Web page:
The BUF then announced that on 4th October they intended to march through the East End of London to a massive rally in Victoria Park. This march was intended as a show of force and a provocation to the area’s large Jewish population. Desperate to avoid the inevitable violent confrontation that such a march would produce, five East London Mayors went to see the Home Secretary, Sir John Simon, to beg him to ban the march. He refused. The ‘Jewish People’s Council against Fascism and anti-Semitism’ launched a petition to ban the march which received over a hundred thousand signatures in a few days, yet still the Home Secretary refused.
This has direct parallels to the recent planned EDL march in Tower Hamlets where the local Labour party and others campaigned for the march to be banned. In this instance the Home Secretary willingly complied, not only banning the EDL march but all other marches across five London boroughs for a period of thirty days. In campaigning for the government to “ban the fascists” the workers must therefore bear in mind the following: history has taught us that the enforcement of laws by a capitalist state almost always acts to the disadvantage of the working class. Any laws introduced against the fascists will inevitably also be used against the workers. The working class can rely only on its own forces, not those of the capitalist state, to defeat fascism.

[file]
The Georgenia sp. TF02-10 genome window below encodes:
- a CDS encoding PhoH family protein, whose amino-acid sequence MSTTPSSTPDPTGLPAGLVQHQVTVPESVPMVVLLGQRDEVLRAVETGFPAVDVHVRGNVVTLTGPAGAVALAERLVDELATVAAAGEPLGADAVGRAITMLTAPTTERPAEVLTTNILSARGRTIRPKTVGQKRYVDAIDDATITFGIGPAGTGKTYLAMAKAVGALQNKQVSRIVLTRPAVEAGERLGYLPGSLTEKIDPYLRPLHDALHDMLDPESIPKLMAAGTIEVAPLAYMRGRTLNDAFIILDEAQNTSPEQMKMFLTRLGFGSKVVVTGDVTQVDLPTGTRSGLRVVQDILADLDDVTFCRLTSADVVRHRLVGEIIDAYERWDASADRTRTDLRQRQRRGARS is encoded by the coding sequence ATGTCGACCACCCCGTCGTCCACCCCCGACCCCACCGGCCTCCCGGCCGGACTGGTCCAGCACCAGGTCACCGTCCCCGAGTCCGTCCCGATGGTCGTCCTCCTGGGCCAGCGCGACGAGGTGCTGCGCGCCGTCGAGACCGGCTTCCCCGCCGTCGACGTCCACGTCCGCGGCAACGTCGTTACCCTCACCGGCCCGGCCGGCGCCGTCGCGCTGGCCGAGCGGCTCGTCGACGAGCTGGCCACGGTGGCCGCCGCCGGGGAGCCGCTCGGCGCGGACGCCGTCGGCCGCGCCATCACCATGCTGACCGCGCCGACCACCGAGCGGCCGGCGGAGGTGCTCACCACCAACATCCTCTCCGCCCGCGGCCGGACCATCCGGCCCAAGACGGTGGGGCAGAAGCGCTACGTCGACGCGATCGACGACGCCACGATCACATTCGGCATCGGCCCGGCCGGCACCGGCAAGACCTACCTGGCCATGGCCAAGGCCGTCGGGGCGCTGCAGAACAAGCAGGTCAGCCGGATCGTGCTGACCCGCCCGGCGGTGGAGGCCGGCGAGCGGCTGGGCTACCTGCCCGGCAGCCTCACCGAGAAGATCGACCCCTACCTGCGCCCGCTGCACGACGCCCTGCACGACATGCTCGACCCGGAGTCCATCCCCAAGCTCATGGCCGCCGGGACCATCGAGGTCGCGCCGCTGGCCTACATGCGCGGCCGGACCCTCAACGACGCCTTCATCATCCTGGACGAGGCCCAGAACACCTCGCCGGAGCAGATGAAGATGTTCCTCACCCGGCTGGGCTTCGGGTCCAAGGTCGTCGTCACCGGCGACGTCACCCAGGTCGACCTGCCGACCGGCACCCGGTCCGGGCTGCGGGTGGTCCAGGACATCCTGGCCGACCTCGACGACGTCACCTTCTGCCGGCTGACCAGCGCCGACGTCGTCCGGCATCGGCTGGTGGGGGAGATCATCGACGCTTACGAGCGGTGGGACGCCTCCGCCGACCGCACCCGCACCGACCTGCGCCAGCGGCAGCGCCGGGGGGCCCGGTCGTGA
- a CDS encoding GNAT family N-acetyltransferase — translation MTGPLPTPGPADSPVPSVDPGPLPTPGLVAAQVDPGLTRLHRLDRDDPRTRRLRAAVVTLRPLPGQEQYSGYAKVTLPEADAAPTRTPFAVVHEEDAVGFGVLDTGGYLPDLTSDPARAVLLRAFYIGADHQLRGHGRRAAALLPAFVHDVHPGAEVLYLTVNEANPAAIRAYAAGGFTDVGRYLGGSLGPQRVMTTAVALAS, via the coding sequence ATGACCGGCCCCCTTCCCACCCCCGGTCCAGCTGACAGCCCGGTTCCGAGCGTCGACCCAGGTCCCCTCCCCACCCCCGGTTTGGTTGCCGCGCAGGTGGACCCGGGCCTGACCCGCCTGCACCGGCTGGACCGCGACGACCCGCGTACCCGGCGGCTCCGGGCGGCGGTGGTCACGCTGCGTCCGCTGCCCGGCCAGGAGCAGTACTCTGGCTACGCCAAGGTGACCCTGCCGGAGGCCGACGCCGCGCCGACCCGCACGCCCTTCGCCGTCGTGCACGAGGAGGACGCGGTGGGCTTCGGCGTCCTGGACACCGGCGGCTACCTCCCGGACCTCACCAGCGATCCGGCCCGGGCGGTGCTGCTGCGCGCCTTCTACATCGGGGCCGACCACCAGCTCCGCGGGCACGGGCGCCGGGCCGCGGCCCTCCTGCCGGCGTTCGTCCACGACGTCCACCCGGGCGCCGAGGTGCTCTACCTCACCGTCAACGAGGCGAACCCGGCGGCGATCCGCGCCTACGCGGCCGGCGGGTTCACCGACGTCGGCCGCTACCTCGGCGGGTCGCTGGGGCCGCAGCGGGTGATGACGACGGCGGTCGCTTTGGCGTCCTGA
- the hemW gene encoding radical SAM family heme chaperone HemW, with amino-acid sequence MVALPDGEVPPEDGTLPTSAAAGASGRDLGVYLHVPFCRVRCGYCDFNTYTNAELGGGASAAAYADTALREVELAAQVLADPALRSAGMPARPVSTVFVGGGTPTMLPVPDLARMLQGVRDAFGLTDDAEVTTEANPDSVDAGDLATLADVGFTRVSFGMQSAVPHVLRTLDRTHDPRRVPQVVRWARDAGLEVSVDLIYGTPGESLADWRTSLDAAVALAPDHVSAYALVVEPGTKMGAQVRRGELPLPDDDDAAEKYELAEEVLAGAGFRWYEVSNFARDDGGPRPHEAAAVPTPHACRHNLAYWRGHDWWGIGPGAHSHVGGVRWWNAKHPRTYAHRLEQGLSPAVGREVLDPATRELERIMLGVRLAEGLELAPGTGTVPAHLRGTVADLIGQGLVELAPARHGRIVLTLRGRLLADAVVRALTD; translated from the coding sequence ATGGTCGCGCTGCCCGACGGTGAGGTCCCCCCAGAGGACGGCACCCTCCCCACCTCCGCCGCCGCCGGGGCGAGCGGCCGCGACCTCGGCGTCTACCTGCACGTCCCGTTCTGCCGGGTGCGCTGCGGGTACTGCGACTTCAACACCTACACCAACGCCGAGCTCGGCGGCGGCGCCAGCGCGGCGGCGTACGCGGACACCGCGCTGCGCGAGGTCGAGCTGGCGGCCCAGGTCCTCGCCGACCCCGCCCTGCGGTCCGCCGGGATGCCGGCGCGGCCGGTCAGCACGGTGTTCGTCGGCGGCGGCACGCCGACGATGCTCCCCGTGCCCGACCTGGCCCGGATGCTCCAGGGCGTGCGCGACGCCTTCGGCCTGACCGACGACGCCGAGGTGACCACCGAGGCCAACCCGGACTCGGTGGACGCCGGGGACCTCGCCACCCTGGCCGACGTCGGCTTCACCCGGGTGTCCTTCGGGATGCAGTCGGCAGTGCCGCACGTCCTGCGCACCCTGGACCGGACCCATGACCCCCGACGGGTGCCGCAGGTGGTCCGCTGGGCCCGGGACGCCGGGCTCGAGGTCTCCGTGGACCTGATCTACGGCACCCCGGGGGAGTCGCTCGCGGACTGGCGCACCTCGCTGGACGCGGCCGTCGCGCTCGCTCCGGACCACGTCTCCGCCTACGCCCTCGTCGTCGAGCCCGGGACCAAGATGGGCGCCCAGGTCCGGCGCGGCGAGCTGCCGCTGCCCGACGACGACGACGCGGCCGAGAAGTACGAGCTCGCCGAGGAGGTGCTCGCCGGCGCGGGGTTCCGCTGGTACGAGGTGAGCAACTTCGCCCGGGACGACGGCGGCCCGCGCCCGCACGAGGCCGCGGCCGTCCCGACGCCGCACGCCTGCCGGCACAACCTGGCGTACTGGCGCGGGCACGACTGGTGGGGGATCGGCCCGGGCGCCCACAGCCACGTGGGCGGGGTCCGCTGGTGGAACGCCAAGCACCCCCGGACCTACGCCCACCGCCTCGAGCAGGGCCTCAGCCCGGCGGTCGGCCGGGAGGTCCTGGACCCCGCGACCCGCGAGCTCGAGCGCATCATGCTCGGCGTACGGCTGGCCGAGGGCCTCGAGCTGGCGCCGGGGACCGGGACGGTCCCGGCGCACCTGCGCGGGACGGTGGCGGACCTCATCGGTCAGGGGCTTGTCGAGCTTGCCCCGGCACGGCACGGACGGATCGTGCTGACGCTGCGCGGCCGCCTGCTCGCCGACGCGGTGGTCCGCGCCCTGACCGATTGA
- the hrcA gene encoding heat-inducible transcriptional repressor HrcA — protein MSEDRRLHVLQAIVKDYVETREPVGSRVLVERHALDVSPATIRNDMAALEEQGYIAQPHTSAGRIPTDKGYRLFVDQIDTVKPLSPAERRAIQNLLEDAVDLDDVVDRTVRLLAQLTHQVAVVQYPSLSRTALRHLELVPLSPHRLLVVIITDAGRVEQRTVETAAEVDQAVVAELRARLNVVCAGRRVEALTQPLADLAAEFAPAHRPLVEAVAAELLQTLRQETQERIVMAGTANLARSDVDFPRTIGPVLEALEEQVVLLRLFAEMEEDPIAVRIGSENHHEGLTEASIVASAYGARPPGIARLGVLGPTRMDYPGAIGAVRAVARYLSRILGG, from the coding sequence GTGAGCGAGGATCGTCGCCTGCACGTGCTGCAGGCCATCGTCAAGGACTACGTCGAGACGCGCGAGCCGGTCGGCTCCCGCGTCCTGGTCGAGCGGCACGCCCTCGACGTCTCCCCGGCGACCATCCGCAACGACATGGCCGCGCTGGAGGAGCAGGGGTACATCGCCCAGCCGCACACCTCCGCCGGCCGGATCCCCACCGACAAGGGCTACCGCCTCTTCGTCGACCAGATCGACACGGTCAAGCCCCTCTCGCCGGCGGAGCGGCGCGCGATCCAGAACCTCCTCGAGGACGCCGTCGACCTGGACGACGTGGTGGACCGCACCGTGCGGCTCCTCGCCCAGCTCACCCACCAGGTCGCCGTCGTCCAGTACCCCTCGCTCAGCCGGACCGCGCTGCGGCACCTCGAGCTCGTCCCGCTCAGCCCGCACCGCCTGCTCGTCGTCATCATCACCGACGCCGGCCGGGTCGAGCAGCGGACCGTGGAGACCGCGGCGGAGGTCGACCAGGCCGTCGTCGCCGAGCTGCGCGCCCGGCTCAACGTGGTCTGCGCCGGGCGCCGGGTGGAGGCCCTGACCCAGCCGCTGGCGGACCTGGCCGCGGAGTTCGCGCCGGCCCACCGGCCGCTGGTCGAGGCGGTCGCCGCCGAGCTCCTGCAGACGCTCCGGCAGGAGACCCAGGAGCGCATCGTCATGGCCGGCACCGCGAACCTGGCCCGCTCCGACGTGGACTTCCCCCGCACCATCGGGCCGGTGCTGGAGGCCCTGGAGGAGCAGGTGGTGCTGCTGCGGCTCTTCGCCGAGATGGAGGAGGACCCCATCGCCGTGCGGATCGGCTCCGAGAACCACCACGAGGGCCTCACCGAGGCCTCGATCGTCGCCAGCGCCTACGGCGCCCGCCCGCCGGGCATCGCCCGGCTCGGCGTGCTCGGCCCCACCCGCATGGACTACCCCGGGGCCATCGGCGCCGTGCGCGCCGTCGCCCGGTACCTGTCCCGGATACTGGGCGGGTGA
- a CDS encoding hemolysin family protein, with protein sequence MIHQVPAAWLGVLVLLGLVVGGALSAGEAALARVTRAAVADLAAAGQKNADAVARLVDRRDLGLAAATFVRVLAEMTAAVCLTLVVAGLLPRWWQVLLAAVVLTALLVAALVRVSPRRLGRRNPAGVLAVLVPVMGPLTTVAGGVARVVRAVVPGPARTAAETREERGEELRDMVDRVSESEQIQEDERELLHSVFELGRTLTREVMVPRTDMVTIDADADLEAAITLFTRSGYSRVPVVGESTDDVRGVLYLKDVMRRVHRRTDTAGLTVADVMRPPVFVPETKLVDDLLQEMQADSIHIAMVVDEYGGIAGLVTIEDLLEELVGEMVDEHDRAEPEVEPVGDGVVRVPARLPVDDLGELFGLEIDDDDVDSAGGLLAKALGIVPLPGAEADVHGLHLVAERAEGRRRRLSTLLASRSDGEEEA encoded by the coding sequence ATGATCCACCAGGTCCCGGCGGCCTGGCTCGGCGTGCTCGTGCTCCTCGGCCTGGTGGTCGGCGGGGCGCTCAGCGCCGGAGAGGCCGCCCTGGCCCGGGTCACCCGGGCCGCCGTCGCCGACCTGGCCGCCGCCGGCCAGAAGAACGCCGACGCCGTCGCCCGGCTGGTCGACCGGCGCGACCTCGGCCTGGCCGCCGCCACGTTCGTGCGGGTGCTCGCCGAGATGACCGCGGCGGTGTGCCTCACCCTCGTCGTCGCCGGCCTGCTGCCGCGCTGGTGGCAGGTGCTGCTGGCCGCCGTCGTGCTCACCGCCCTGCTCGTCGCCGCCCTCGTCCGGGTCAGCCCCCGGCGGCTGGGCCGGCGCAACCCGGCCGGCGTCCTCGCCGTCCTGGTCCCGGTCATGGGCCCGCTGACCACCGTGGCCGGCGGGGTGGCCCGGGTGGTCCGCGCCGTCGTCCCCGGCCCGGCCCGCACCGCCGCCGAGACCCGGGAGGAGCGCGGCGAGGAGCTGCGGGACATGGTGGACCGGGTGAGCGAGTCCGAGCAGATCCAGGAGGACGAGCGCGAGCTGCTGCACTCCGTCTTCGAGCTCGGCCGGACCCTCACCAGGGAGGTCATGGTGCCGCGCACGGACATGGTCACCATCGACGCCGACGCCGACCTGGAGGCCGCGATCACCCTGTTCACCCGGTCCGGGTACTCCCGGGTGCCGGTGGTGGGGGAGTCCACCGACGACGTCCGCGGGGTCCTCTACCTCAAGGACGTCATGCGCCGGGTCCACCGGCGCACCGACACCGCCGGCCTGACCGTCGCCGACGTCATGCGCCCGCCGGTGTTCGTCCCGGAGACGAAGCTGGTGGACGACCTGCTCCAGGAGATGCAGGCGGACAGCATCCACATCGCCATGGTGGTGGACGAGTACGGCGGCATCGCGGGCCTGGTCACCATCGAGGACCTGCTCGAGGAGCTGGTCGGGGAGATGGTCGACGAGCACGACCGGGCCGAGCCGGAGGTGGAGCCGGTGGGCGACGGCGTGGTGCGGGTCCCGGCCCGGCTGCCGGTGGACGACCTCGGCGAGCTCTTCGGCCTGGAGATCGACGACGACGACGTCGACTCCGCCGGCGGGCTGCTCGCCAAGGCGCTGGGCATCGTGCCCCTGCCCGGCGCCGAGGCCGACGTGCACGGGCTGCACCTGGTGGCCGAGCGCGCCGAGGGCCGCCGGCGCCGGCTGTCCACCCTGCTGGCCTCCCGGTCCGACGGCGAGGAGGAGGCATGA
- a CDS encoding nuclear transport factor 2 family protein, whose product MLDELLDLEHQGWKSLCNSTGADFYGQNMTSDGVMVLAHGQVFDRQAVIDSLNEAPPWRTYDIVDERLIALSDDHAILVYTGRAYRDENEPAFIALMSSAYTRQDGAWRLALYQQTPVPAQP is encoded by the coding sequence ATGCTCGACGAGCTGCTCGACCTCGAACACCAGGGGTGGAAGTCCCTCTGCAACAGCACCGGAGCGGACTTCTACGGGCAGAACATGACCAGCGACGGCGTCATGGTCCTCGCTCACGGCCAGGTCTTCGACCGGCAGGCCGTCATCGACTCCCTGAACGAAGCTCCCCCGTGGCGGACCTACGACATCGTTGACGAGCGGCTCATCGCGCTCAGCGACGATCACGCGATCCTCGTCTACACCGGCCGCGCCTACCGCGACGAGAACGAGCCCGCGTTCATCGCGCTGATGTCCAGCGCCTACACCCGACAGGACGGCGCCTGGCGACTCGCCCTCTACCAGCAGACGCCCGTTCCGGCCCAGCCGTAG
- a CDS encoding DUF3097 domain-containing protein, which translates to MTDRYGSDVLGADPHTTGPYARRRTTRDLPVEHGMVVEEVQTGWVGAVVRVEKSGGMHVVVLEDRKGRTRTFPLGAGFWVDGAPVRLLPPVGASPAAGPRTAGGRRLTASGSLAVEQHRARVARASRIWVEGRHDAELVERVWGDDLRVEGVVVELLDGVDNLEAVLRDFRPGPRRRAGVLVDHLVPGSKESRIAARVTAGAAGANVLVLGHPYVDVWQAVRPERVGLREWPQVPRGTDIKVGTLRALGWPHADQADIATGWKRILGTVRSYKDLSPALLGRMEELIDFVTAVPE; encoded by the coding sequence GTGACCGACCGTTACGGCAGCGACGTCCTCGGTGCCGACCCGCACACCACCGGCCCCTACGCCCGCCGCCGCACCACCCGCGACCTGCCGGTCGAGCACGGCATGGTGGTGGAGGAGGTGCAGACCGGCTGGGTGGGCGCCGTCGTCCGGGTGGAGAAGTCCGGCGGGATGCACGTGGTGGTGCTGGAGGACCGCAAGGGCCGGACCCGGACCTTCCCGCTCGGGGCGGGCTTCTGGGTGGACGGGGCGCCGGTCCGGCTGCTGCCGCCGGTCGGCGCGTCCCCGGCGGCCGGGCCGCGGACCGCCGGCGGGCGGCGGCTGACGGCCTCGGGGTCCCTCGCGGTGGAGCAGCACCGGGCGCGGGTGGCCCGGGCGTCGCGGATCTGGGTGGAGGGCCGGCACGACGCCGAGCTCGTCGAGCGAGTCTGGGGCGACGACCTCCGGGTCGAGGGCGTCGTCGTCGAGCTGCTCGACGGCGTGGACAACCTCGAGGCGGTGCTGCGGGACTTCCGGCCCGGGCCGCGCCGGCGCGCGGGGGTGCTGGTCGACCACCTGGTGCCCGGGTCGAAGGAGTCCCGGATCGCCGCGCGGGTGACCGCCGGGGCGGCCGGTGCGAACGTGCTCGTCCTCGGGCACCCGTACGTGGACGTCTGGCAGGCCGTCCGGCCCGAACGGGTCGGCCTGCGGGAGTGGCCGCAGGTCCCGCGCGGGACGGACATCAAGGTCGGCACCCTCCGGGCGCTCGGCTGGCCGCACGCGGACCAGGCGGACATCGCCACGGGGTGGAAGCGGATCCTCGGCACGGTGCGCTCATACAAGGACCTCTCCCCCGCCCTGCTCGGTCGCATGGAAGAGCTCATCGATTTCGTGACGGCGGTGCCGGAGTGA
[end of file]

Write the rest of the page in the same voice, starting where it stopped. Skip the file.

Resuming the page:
‘They Shall Not Pass”
In the absence of a ban the workers immediately began to organise resistance to the march. Despite the Labour leaders urging members to stay home and “leave it to the police” thousands came out in support of the anti-fascists.
Reflecting the international character of the struggle against fascism and in solidarity with the Spanish workers fighting with their lives to prevent the fascists from taking Madrid, the slogan “They shall not pass” was adopted. It was agreed that a counter demonstration should be held at Gardener’s Corner to block their path.
On the morning of 4th October, three hundred thousand people had gathered to block the path of the fascists. Among them were the Labour Party, CPGB, Independent Labour Party, Young Communist League members and Trotskyists. The whole of the British working class was represented! Here was a true united front intent on crushing the fascist menace. The state had other ideas however. Over ten thousand police, including four thousand officers mounted on horseback, were brought in to clear the counter-demonstration and ensure the fascists could march. The seven thousand fascists were surrounded by a police escort for their protection. In order that the march could commence the police attempted to clear the counter-demonstration.